URIAH (Heb. אוּרִיָּה), the name of four biblical figures (in one case in the variant form Uriahu). The most important of these is Uriah the Hittite, listed as one of David's "heroes" in II Samuel 23:39. While Uriah was away on one of David's campaigns (II Sam. 11), the king noticed his young wife *Bath-Sheba bathing on the roof of her house. He had the young woman brought to him and lay with her. When Bath-Sheba informed him that she was pregnant, David had Uriah recalled from the front in an attempt to cover his sin, but the attempt failed because Uriah felt bound by a vow or a general taboo to shun conjugal relations for the duration of the war. David then sent Uriah back to the very thick of the battle in the hope that he would be killed, which is what occurred. David then married Bath-Sheba and incurred the rebuke of the prophet *Nathan for his behavior.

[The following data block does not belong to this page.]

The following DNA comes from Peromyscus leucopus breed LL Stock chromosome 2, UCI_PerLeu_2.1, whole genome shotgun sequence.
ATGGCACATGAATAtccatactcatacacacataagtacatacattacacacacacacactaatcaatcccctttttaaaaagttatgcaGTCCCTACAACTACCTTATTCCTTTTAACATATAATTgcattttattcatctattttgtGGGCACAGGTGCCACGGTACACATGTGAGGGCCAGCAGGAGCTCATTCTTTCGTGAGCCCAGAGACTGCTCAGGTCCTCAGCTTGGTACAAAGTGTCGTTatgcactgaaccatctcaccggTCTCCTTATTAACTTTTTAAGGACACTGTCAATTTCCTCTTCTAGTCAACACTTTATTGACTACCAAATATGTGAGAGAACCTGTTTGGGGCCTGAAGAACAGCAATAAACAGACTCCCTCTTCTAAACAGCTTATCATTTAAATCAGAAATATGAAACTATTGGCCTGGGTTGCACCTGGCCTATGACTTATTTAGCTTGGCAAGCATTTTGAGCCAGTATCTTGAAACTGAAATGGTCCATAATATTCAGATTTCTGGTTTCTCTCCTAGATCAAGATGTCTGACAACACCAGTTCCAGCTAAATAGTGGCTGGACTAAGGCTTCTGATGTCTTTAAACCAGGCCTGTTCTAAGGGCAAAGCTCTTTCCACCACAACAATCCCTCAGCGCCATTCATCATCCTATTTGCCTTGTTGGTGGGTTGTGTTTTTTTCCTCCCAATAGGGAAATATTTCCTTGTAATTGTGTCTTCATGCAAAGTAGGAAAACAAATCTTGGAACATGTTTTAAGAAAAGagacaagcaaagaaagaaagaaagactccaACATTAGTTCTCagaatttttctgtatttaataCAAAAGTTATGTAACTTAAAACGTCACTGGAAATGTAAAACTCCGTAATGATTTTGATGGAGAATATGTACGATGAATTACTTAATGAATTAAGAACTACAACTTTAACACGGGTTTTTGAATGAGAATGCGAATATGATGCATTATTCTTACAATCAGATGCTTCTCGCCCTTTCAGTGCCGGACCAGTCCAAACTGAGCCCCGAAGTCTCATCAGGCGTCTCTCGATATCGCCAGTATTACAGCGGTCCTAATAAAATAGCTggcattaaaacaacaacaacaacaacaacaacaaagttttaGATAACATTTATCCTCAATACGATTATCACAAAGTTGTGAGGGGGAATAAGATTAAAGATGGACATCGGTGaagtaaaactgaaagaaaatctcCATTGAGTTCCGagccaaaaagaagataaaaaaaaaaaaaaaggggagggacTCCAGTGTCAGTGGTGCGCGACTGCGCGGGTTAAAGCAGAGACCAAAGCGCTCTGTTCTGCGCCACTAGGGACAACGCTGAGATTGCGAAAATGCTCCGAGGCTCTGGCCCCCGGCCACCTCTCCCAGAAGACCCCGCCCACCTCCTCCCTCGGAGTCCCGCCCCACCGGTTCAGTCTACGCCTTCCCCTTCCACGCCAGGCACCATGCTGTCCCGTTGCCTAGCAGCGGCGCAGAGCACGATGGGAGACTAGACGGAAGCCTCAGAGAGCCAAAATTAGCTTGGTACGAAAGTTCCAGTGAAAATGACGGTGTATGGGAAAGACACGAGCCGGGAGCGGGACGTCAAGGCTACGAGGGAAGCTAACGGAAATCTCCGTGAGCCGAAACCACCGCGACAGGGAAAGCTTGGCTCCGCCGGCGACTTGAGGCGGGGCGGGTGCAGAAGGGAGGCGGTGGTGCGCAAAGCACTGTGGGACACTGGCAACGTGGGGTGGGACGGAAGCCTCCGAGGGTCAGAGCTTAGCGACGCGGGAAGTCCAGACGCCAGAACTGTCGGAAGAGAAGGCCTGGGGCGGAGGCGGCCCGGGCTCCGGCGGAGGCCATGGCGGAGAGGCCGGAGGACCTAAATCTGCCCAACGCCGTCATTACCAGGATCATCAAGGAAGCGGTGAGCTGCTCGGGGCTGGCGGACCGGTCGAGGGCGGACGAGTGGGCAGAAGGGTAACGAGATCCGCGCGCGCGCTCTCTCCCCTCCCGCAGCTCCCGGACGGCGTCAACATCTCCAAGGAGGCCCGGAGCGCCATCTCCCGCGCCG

There have been many attempts by scholars to explain the origin and name of Uriah. H. Gunkel dismissed the whole story as a legend having no historical basis. However, the story may have been well based and Uriah could have been one of the original Jebusite inhabitants of Jerusalem. This people, from whom David conquered the city, were probably of Hittite origin. A. Gustavs identified the name as a Hebrew folk etymology of the Hurrian name Ariya. The name would then mean something like king or ruler. B. Maisler (Mazar) suggested that the name could originally have been a compound of the Hurrian element ur plus the name of a pagan god, which then received an Israelite form. S. Yeivin compared the name Uriah with the other Jebusite name mentioned in the Bible, *Araunah (perhaps from the same root), and suggests that Uriah may have been a high official or perhaps the intended successor of that last Jebusite ruler of Jerusalem.
A. Gustavs, in: ZAW, 33 (1913), 201ff.; Noth, Personennamen, 168; H.L. Ginsberg and B. Maisler, in: JPOS, 14 (1934), 250–61; S. Yeivin, in: Zion, 9 (1944), 49–69; B. Maisler, in: Yedi'ot, 13 (1947), 105ff; URIAH THE HITTITE IN THE AGGADAH: Ginzberg, Legends, 4 (1913), 88, 103, 126; 6 (1928), 252, 256, 264–5.
Sources: Encyclopaedia Judaica. © 2008 The Gale Group. All Rights Reserved.